‘Street Beat’ Brings High-Energy Drumming and Dancing to Macey Center April 5

SOCORRO, N.M. April 2, 2013 – “Street Beat,” billed as an explosion of urban rhythm and dance and featuring modern “street” choreography is bringing its rollicking, high-energy show to New Mexico Tech’s Macey Center at 7:30 p.m. on Friday, April 5.

The Performing Arts Series event coincides with the New Mexico Science and Engineering Fair, the semi-annual opening of Trinity Site to the public, and tours of the Jansky Very Large Array, all happening on Saturday, April 6.

“Street Beat will certainly appeal to the young Science Fair exhibitors and their parents, but the show will delight anyone who enjoys the experience of a live theatrical event,” Series Director Ronna Kalish said.

The performers use junk, household items and found objects for drums and percussion, and combine those rhythms with an infectious blend of African, Cuban, Latin, West African and jazz concepts to create a show that is as thrilling to watch as it is to hear.

To learn about the philosophy behind Street Beat, PAS asked the group’s founder and musical director, Ben Hansen, who was born in Copenhagen, Denmark and moved to Los Angeles in 2002.

“Dancing and drumming are surely the most ancient art forms of homosapiens, and they are absolutely wedded together, two sides of the same thing,” Hansen said. “The beat of the heart, running across the savannah, this is the primal expression of what it is to be alive for humans.”

Anyone who has ever watched a toddler bang away on pots and pans can appreciate Hansen’s story.

“I’ve been pounding on things almost since I came out of the womb,” Hansen said. “Family legend has it that I banged my head on a dresser as a baby, and instead of crying, I laughed and did it again,” he said.

“Another story about me is that I used to love thunderstorms, the louder, the better, Hansen continued. “I’d squeal with delight and yell back at the sky. But Danes aren’t generally known for being boisterous and loud.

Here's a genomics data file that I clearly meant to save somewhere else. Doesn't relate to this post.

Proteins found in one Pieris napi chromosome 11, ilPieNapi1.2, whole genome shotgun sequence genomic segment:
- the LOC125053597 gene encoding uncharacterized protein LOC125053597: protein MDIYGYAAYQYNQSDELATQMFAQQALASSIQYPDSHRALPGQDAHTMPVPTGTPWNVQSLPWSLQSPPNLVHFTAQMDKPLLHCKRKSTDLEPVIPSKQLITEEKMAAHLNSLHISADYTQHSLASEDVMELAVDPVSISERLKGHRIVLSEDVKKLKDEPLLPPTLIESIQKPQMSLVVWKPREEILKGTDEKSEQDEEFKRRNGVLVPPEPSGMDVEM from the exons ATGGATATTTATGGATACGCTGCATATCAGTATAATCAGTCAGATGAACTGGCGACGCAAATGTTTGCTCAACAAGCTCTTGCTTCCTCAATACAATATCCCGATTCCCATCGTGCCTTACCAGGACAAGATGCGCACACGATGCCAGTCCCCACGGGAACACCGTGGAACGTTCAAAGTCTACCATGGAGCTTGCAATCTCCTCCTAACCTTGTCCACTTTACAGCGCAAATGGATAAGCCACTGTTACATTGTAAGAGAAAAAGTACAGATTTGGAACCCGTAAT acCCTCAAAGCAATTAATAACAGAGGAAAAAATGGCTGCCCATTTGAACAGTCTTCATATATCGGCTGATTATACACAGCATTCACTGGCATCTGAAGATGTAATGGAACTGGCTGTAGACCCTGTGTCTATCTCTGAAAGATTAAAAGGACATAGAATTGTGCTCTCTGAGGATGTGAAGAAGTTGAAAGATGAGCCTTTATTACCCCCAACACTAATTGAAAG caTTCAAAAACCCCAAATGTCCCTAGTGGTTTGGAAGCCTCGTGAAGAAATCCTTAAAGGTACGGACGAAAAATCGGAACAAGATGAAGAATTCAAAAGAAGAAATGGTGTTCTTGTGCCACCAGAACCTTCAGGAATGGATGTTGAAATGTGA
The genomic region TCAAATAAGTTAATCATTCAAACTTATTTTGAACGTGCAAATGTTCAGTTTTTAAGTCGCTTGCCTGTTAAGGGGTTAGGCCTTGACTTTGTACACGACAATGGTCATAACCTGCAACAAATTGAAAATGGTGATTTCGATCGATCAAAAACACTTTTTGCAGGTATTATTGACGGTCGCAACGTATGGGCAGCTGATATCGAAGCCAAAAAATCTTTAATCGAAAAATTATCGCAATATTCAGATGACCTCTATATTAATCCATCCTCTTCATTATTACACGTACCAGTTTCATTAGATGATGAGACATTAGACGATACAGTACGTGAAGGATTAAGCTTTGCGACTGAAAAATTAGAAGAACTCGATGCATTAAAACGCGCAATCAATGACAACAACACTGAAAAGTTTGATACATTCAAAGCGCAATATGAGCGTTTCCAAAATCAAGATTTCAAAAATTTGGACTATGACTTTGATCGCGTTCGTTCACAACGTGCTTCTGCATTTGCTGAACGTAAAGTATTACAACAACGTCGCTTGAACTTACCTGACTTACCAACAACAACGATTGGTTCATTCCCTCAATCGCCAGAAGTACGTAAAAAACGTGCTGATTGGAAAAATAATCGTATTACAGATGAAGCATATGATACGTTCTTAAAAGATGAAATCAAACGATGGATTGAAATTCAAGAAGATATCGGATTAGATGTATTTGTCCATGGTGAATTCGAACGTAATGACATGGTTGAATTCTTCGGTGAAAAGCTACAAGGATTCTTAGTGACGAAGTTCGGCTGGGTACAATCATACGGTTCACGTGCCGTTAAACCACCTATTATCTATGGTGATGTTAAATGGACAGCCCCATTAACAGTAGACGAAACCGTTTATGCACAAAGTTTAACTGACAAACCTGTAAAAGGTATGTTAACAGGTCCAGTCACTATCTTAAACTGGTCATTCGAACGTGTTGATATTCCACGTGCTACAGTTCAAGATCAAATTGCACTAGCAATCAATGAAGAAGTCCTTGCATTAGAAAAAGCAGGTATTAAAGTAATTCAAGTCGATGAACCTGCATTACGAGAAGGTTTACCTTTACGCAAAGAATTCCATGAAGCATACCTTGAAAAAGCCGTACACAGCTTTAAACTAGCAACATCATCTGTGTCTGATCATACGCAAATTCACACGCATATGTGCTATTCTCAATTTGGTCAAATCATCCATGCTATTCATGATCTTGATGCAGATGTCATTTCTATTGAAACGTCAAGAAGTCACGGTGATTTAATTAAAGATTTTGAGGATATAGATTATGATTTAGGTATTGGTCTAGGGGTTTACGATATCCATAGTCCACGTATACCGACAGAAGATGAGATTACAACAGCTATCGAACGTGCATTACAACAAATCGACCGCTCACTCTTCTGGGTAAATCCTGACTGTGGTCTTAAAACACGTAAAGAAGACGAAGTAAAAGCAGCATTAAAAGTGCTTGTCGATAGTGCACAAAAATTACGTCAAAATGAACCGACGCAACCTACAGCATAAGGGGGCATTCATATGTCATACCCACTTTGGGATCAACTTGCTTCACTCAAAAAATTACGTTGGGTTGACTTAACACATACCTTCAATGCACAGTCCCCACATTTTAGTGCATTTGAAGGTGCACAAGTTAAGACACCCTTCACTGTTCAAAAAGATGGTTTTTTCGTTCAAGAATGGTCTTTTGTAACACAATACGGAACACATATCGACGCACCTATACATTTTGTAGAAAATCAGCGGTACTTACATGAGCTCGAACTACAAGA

“So, after disturbing the peace and taxing my neighbors’ patience for 24 years, I came to America, land of joyful noise,” he said.

For the performers, the audience is a key component of the experience, in feeding off each other’s energy.

“People go to the theater to be transformed, to feel renewed and connect on the deepest level with what it means to be a human being,” Hansen said.

The genesis of Street Beat was initially as a student outreach project for the Los Angeles Unified School District, designed to teach kids self-reliance and teamwork through drumming.

The challenge was that there was no money for drums.

According to Hansen, that’s how the teaching tool of “Repurposed Percussion” was born, based on the theory that one can make music with almost anything, which is exactly what Street Beat did.

The birth of Street Beat as a theatrical act began in 2007 when Hansen expanded the troupe to its current 10-piece configuration and took it on the road, touring all over the U.S., including Alaska.

“We take our drumming cues from cultures worldwide and mix them all into a gumbo of our own,” Hansen said. “I believe art should inform, but it also ought to taste good. One critic described us as ‘an urbanized journey through percussion,’ which sounds about right, but we’re also a tribal journey through the urban age.”

And right for any age.

Kalish shared several comments posted by fans online.

“One fan wrote he took his visiting parents to the show because it was the only thing playing that he wanted to see, but on the way to the performance, he began to have second thoughts,” she said. “As it turned out, Mom loved the choreography and Dad enjoyed the female dancers.”

Kalish shared this posting verbatim:  “You dudes are so cool!  Your show was so hot!  Only gripe is all the old boomers had the good seats up front, and some even stood up and tried to dance.  Not a pretty sight.  Imagine watching your old man dance.”

The PAS last year was one of 153 not-for-profit organizations nationwide to receive a National Endowment for the Arts (NEA) Challenge America Fast-Track grant to support the Street Beat performance – the only one scheduled in New Mexico this year.

As part of the grant, and with additional support from the City of Socorro, the troupe will lead educational workshops, lecture-demonstrations and performances at schools in Magdalena, Alamo-Navajo and Socorro.

“Once again, let me stress the importance of outside funding for PAS performances,” said Kalish, fresh off a very successful Arts Party Adult Night on March 23. “Now, we just need to fill the house for the public performance!”

Other sponsors are Don and Rosie Tripp, the New Mexico Tech Student Government Association, Aerojet, Associated Universities, Inc. (NRAO), EMRTC and Best Western Hotel.

Tickets are $20 for adults, $18 for senior citizens 65 and over, and $10 for youths 17 and under. Special discounted prices for Science Fair visitors are $18, $16 and $8 respectively.

They can be purchased at the N.M. Tech Cashier’s Office (second floor of Fidel Center), Brownbilt Shoes and Western Wear, Burrito Tyme Drive-up or at the door.

NMT

By Thomas Guengerich/New Mexico Tech